Le Clézio’s Onitsha was published in 1991 and is to date the most important fictional piece the author has devoted to his childhood experience of colonial black Africa (British-ruled Nigeria of the late 1940s). I approach the work as an instance of postcolonial discursive practice and focus specifically on the nature and function of the cross-cultural perspective it offers. I grant that any attempt to describe a culture other than one’s own inevitably involves using one’s cultural reference to describe that culture. I further grant that the unavoidable use of one’s cultural lens to relate to another culture rules out the possibility of there being a one-to-one relationship between what one writes about the other culture and what that culture is in its complexity. I claim none the less that the attempt at crossing boundaries — even from a culture that has stood in a position of antagonism and domination in relation to another — is not always to be seen as a cultural self-serving and self-aggrandizing venture. The attempt may well be for all its imperfections a necessary exercise in cultural self-questioning and a welcome threshold of engaging with or indeed opening up to difference. This is perhaps particularly so when one considers that Onitsha was written and published some three decades or so after the achievement of independence in black Africa.
Onitsha tells the story of Fintan, a young European boy who travels from Bordeaux to the port of Marseilles to sail along the coast of Africa to the mouth of the Niger River to Onitsha in colonial Nigeria with his Italian mother (nicknamed Maou) in the year 1948. Warren Motte wrote a review in World Literature Today to note that, like many of Le Clézio’s writings Onitsha is a novel of apprenticeship. He mentions that the very first words of the novel inscribe the theme of the journey and announce that it will occupy the foreground of the tale and he quotes a passage from Ontisha to exemplify Fintan’s reluctance to embark upon that journey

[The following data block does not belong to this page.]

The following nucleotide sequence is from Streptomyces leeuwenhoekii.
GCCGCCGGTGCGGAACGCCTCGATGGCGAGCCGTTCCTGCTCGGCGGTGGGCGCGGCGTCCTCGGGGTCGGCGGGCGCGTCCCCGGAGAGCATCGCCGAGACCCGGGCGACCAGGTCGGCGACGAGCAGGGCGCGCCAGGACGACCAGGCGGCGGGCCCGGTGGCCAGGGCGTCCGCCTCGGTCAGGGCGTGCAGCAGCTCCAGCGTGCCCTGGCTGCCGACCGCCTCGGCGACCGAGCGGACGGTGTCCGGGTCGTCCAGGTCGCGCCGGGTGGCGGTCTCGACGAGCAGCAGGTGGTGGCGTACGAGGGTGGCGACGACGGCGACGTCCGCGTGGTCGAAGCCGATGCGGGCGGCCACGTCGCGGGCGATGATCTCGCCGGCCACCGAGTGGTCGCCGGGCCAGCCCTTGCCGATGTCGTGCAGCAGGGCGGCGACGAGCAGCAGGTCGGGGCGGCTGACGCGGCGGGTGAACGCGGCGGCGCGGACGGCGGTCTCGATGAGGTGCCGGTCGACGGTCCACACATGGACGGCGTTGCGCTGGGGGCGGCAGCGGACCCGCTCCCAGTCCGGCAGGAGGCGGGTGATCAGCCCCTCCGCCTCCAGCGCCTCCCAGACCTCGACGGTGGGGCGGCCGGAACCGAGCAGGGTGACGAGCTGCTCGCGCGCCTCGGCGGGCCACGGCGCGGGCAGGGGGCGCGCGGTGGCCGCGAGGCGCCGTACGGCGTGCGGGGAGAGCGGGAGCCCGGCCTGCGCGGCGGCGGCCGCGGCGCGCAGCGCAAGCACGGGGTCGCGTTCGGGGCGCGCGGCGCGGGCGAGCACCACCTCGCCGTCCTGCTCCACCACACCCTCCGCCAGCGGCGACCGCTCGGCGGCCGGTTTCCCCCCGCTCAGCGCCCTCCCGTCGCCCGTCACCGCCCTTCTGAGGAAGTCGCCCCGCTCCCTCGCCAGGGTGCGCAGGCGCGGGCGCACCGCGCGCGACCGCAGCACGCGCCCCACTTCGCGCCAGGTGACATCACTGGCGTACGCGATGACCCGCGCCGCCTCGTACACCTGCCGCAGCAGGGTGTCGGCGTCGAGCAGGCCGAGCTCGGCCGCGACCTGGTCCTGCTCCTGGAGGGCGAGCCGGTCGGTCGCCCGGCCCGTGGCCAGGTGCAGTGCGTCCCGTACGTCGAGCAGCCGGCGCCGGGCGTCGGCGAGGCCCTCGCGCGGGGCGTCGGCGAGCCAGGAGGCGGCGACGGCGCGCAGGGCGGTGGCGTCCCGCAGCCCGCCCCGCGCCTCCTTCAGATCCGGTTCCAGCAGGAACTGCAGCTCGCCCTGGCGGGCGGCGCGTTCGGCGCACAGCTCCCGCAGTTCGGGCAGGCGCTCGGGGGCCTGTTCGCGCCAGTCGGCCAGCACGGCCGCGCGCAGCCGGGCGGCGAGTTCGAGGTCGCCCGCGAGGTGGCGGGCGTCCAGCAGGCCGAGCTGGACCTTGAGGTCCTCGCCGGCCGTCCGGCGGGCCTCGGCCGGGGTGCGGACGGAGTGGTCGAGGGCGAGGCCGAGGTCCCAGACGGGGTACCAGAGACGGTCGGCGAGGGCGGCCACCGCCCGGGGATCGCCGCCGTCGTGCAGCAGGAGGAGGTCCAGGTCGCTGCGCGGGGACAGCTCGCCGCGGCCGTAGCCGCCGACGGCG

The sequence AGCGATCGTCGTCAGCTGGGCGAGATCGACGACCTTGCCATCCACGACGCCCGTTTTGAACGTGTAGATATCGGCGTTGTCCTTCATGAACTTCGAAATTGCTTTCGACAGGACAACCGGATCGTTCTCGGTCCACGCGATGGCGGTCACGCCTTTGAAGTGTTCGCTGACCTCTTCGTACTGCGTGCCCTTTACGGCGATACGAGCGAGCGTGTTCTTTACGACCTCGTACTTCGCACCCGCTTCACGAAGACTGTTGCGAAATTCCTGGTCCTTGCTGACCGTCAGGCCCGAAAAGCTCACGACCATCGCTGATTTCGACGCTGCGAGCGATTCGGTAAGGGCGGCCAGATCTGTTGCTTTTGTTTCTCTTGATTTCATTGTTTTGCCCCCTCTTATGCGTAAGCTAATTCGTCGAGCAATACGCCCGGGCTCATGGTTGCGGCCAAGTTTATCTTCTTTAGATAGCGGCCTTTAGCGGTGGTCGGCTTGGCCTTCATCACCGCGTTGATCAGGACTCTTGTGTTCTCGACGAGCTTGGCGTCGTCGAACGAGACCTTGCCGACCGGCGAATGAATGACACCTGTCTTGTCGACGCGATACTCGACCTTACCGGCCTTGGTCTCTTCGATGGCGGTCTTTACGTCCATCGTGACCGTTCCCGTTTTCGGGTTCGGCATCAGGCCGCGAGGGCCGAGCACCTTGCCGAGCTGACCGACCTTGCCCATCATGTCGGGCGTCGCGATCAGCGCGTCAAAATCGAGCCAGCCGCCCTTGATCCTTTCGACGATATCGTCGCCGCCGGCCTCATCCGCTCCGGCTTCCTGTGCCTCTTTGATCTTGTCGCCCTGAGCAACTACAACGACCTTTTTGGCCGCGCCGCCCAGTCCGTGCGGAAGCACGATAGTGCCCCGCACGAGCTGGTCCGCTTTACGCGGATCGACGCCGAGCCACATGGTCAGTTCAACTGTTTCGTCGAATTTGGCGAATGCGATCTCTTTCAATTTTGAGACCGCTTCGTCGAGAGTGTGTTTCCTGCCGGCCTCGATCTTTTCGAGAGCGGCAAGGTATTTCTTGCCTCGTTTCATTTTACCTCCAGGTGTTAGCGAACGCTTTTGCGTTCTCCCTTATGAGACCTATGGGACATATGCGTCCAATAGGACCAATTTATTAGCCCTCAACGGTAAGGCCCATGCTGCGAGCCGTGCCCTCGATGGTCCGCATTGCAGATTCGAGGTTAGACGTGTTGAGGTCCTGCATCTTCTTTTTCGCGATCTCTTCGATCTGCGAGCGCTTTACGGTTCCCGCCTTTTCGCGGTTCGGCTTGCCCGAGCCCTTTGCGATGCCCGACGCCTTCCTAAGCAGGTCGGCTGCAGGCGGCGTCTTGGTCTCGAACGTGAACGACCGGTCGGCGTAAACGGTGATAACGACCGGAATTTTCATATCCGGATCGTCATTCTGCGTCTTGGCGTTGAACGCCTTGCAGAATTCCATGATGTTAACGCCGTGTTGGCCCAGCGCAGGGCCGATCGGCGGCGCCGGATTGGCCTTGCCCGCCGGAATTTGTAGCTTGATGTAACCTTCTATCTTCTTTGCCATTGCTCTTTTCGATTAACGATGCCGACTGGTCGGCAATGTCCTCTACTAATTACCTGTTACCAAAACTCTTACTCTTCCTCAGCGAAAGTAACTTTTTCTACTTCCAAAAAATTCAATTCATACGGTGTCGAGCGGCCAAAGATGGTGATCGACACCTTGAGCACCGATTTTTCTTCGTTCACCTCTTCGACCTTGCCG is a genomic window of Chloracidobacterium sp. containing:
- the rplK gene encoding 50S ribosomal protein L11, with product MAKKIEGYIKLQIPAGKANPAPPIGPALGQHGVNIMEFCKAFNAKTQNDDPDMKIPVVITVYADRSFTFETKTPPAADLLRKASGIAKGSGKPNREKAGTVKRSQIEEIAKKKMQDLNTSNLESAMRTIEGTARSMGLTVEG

Onitsha was, as I may have already implied by now, a translator’s dream. The language is fluid and evocative, not too difficult, clear and classical. This may seem obvious to readers of the original, but if I just cite some other examples of literature I have translated or looked at, I realize just how fortunate I have been to translate Le Clezio. I have done excerpts from Sylvie Germain’s work, and it is extremely difficult – challenging, no doubt, but often near-impossible, leading to a kind of rapturous frustration for the translator, because the language is so baroque and rich, so very idiomatically French as well, that if one is not careful it quickly becomes unpalatable to the English reader. Either the poetry is lost, or one must betray the original: I found myself walking a real tightrope in working with her text
“Onitsha” is remarkable for its “almost mythological evocation of local history and beliefs.” It is full of atmosphere – sights, sounds, smells – and at times the author’s sentences seem to flow with the dreamy languor of the river itself. But J. M. G. Le Clezio “never lets us forget the harsh realities of life nor the subsequent tragedy of war.” A startling account – and indictment – of colonialism, “Onitsha” is also a work of clear, forthright prose that ably portrays both colonial Nigeria and a young boy’s growing outrage.- Alison Anderson
Source: fs.oxfordjournal.org, Wikipaedia